Archive | 13:09

More What’s,Whys And Wherefores of Decoding, And Three QS “Test” Releases

9 May

Since closing both blogs last year, I’ve spent some time doing some improvement work on all of the matrix decode process’s, one ending up quite a major upgrade and the others a small, but essential, alteration.

At around the time of the blogs closure, Owen made an off-the-cuff remark that it was a shame i hadn’t spent as much time on QS as I had done on SQ. He was correct, of course, my personal dislike of QS, and my preference for SQ, showed in my work and the number of releases (especially in the early days). So began my final work on the decoding process’s for the DY/EV-4, QS & SQ matrices.

The upgrade to the QS process (QS2d) is quite marked, ending up nothing like earlier, or other, versions. I “believe” that finally a QS decode can now hold it’s head up against that of an SQ (SQd2) decode in terms of separation, image stability and low level detail.

Those eagle-eyed amongst you may have noticed the upgrade to the SQ decoding process. The upgrade is solely devoted to solving a previously unknown error in the decoding process in decoders based on the official CBS/Sony specs.

I will admit that there is the possibility that many may not notice much of a difference between an SQd1 and SQd2 decode of the same album, it’s partly down to whether you listen, or you . But the improvement is there, none the less, solidifying the overall image like never before.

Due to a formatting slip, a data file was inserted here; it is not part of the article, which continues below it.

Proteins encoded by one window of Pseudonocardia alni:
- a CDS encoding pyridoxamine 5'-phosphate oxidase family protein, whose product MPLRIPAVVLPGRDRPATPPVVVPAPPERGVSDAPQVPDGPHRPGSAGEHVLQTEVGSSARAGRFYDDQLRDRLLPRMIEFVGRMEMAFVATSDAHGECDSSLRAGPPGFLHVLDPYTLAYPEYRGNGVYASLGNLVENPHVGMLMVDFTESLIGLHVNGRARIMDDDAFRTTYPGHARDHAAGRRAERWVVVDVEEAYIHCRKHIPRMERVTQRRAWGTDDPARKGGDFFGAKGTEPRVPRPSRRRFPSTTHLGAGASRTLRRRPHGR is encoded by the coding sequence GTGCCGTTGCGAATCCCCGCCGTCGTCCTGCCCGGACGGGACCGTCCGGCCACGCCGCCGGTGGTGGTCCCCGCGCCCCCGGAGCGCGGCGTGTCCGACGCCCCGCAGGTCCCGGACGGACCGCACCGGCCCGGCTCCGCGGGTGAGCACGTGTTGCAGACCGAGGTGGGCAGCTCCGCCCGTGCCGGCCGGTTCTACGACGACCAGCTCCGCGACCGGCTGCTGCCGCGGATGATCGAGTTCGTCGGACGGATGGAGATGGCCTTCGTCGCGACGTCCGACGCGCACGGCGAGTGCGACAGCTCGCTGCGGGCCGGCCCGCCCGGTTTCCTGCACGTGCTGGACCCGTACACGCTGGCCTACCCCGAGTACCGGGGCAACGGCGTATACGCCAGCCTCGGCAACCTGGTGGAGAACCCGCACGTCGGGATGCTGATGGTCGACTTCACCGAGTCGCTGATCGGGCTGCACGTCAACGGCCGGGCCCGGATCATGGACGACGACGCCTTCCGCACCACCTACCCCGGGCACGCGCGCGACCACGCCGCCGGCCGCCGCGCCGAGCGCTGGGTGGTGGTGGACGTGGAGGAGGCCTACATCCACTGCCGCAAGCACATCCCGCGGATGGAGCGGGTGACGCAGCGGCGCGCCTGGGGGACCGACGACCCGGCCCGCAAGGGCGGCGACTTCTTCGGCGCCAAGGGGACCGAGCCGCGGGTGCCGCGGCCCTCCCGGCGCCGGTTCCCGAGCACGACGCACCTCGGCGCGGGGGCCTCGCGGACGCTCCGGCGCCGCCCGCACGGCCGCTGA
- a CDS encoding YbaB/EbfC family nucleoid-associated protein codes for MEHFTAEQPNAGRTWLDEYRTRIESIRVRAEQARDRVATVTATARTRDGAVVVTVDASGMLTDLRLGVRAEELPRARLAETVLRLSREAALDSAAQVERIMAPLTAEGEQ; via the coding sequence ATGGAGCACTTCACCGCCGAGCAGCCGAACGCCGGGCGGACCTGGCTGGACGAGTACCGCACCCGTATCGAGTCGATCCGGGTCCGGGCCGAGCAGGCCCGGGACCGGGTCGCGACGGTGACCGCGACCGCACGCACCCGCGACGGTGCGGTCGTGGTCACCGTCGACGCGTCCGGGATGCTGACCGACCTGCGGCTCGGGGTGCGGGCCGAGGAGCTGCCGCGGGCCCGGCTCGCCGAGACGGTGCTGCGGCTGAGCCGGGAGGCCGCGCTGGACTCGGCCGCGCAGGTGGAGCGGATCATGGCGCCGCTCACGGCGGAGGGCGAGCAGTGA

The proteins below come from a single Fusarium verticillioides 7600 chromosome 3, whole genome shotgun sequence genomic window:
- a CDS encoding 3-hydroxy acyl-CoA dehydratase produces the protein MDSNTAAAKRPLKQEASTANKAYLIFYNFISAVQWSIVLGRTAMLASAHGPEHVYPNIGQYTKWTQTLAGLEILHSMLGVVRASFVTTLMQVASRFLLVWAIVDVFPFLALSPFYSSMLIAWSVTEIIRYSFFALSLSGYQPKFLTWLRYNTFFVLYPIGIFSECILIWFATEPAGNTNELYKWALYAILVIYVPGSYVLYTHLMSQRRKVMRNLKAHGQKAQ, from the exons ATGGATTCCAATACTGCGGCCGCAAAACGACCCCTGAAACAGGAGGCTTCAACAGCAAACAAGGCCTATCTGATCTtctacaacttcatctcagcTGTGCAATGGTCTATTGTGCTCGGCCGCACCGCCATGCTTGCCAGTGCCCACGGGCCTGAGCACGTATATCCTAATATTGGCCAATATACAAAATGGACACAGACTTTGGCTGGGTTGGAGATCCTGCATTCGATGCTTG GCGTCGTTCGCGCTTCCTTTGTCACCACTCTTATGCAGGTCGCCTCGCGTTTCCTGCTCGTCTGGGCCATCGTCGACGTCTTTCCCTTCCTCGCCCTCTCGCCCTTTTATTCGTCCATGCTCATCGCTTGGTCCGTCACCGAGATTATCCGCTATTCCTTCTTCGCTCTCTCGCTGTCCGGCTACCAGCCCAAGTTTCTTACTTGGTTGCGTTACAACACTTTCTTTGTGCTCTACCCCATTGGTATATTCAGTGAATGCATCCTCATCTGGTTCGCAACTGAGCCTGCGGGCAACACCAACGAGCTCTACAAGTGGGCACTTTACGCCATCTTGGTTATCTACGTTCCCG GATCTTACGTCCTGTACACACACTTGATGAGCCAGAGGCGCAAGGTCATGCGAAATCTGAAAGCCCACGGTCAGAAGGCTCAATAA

As mentioned, this upgrade corrects an error in the original decoding mathematics as developed by Ben Bauer, and is inherent in all “official” decoders (be it discreet or based on the Motorola chip set) that introduces a phase error of around 25 degrees on the rear right during the decode process.

If the mathematics of the whole decoding process are checked, all appears correct, but as any engineer who has been in the electronics field for long enough will attest, there are times that unpredictable things happen when it comes to the practicalities of a working model.

My work, and conclusions, were checked not only by using my decoding processes but by the decoded output from a Tate decoder, which showed exactly the same error.

The answer to the question “Why didn’t they see the issue at the time” is simply that they just didn’t have the tools we have today. Many of the tools we take for granted now could probably never even be imagined of back then.

At last SQ is capable of delivering the kind of performance that Ben Baur knew it was capable of, delivering a phase accurate representation of the original master.

Having been able to overcome this long standing issue, I believe that the best, and only worth-while (to date), SQ decoder (The Tate) can be improved by modifying it so it can comply with the above (new) standard, which would not only deliver a better decode, but the logic section should be able to operate more efficiently, or as it was meant too, producing better image stability with less pumping artefacts, etc.

DY/EV-4 decoding has also¬†been tweaked, although it’s impossible to make major in-roads when it come to decoding these two pre-phase matrices, simply because they are just too darned basic.

As a demonstration of QSd2 I’m making available the following three albums, which luckily have two different types of mixes. These are the “Four To The Wall” type that gives an artificial presentation much loved by the majority of quadraholics, and the “Live In The Studio” mix, more often than not, used by jazz labels which attempts to create how things were in the studio when the album was recorded live.

QSd2

Due to an issue with DTS and Dolby Digital audio, this is now reissued

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